Collecting on co-pays and deductibles has always been a challenge for physicians. The new plans created under the Affordable Care Act (ACA) have added to that burden in 2015 and we will also see this as a challenge to getting paid in 2016.

Many ACA plans have higher deductibles and co-pays than existing commercial plans. As a result, those plans could increase the provider collection burden as more patients purchase and use them.

How do you avoid getting stuck with unpaid bills?

Verifying patient eligibility at each visit may seem like overkill, but it really isn't. Not only are more people buying insurance through state and federal health insurance exchanges, they're switching plans from year to year. They may change plans during the year as well, if, for example, a spouse takes on a new job with better insurance benefits. Outstanding revenue cycle management software can help you streamline this process.

Physicians should also collect co-payments at the time of service. Patients are responsible for an increasingly large proportion of their medical bills, so what you collect at the point of service can have a tremendous effect on your overall revenues.

Many practices find greater success if they collect co-payments when the patient signs in, rather than waiting until after the visit. If a patient leaves without having made a copayment, your chances of collecting it at all drop significantly.

Your practice should also consider offering various payment options. These should include online and mobile payment processing, as well as automated and recurring payement plans that collect from a debit or credit card or directly from the patient's bank account.

4.  Administrative burdens

Physicians are spending a significant amount of time on administrative tasks. In the Practice Profitability Index, almost two-thirds of physicians (64%) spend a day or more per week on administrative tasks. While this has declined from 71% last year, physicians are still wasting time on admin tasks when it could be focused on patients.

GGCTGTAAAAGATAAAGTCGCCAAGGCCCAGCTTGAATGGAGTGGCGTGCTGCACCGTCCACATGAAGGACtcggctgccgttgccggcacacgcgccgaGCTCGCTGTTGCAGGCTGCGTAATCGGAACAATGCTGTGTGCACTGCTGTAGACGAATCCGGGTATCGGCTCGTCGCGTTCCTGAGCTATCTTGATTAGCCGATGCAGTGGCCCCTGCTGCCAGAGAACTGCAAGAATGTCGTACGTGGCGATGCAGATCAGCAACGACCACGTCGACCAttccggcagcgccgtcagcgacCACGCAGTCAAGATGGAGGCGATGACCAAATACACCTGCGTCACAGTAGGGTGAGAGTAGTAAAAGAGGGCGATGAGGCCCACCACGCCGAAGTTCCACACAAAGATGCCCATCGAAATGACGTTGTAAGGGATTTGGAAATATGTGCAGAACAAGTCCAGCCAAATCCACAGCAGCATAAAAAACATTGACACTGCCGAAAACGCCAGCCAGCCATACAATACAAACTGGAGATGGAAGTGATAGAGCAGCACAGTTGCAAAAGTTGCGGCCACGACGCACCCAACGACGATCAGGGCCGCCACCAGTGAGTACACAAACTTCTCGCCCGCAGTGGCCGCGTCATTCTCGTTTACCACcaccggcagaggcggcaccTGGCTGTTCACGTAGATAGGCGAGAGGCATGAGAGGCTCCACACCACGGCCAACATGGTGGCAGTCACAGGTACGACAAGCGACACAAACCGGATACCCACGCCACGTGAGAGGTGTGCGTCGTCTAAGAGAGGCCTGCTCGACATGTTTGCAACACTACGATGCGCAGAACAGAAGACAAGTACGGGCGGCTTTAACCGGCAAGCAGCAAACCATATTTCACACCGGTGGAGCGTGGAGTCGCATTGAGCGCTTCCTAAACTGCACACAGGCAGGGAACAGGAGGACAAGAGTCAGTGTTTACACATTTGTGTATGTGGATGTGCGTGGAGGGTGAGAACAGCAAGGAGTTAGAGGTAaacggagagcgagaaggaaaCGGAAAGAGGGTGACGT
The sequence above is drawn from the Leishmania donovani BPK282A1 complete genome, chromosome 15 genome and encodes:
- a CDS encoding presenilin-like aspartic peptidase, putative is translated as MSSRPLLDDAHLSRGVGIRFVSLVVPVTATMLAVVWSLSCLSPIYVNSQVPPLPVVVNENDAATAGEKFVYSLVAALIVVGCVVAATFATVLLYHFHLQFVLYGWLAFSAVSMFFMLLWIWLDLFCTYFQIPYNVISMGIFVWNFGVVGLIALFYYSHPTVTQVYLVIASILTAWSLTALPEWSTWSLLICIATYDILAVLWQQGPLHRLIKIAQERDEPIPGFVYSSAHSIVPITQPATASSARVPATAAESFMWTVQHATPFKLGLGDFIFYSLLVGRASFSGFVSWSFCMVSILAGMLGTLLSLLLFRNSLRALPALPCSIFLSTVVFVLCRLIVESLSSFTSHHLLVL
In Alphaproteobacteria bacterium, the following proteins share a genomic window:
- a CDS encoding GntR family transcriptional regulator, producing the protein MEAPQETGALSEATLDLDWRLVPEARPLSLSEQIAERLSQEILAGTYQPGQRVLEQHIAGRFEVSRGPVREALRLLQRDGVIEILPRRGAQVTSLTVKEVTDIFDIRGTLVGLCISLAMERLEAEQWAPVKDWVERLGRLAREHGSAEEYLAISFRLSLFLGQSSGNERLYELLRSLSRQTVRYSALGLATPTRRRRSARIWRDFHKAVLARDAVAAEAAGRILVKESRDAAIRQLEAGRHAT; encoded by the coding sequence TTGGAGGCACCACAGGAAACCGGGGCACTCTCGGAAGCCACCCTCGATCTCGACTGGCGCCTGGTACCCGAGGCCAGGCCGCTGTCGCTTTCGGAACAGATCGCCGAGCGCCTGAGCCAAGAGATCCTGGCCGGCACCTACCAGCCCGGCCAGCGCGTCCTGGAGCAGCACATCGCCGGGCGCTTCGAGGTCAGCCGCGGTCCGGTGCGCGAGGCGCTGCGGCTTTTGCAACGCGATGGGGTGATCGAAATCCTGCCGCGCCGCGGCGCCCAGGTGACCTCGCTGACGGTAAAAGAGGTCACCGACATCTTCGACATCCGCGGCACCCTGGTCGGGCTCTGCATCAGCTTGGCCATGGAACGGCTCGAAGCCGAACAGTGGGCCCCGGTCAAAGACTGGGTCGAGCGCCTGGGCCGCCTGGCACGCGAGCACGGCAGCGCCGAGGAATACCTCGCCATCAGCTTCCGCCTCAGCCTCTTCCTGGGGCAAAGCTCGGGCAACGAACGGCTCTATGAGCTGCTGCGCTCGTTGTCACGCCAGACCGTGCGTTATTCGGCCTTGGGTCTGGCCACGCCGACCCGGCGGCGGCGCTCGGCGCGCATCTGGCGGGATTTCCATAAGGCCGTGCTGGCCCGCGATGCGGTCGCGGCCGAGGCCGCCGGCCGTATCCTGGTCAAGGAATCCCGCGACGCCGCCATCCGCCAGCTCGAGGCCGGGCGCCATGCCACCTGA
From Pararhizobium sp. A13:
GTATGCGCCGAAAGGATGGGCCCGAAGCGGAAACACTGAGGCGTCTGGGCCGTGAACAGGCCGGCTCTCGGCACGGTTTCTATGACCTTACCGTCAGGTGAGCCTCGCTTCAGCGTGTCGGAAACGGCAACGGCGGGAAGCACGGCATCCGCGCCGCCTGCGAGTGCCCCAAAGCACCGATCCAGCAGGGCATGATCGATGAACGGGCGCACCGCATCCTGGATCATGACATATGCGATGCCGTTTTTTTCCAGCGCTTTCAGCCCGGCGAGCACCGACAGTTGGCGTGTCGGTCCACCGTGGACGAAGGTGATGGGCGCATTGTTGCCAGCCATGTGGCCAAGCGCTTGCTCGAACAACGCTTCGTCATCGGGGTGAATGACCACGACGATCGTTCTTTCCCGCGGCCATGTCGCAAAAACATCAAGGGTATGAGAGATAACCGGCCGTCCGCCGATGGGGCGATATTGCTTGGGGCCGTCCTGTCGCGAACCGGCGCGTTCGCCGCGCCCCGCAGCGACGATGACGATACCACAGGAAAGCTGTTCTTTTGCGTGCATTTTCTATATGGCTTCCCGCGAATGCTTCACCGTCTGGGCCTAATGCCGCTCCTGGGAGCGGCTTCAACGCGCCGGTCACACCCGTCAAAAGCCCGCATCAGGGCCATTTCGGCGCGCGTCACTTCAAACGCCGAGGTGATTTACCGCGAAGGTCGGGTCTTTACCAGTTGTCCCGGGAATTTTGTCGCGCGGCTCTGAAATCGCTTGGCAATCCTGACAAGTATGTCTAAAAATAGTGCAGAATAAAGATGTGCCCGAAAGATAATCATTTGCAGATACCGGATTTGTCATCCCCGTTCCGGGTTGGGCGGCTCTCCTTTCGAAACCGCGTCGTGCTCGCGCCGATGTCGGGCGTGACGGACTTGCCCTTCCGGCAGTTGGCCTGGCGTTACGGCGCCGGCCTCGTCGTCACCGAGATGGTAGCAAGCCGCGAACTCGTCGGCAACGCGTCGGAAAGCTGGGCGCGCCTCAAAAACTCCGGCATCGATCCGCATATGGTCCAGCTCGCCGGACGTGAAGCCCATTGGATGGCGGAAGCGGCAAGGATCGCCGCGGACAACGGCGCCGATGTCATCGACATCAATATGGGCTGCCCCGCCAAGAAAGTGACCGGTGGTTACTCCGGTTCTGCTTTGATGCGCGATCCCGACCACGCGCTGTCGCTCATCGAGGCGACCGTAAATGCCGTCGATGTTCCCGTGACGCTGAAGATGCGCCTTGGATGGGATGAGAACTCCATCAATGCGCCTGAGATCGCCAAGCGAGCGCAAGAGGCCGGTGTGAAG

Medical Economics reports that this trend is eroding physicians’ on-the-job happiness. “The physicians I know truly enjoy spending time with patients and teaching, and anything that takes them away from that is a negative,” says Henry Borkowski, MD.

Physicians are spending a significant amount of time on EHR implementation/operations and keeping up with industry changes like ICD-10 or the changing incentive programs. However, when it comes to the main source of administrative drain on physicians, prior authorizations seem to be taking up the most time.

Photo credit: Medical Economics

“Obviously, if you’re in front of a computer and have all these different mandates of quality and ICD-10, you’re going to see fewer patients and have less financial return,” Murphy says. “That’s what’s driving a lot of physicians to sell their practice. On average, you’re seeing 25% sustained productivity losses around the country. That makes it hard to keep a practice open and hard to give your staff raises” (Medical Economics, 2015).

5. Industry Consolidation

Industry consolidation in healthcare picked up in 2015, and it affects a large number of providers. Whether your particular practice is part of industry consolidation or not, chances are good that at least one organization with which you interact is part of industry consolidation. One hospital you refer patients to may be absorbed by a larger hospital system, for example. Make sure your revenue cycle management software is able to interact with the entities you expect it to when mergers and acquisitions take place.

The transition to ICD-10 may be behind us, but plenty of challenges remain ahead in 2016. Your practice's revenue cycle management will face just as many disparate influences in the coming year as it ever has, and your ability to understand and cope with these influences will affect your success.

Some coping strategies are relatively straightforward, such as verifying patient eligibility and collecting copayments up front. Others, like the shift to value-based reimbursement, will require a more concerted effort to stay on top of in the coming year.

GroupOne Health Source invites you to contact us for a free revenue cycle management demo. We're ready to help you meet the many challenges the future of healthcare brings.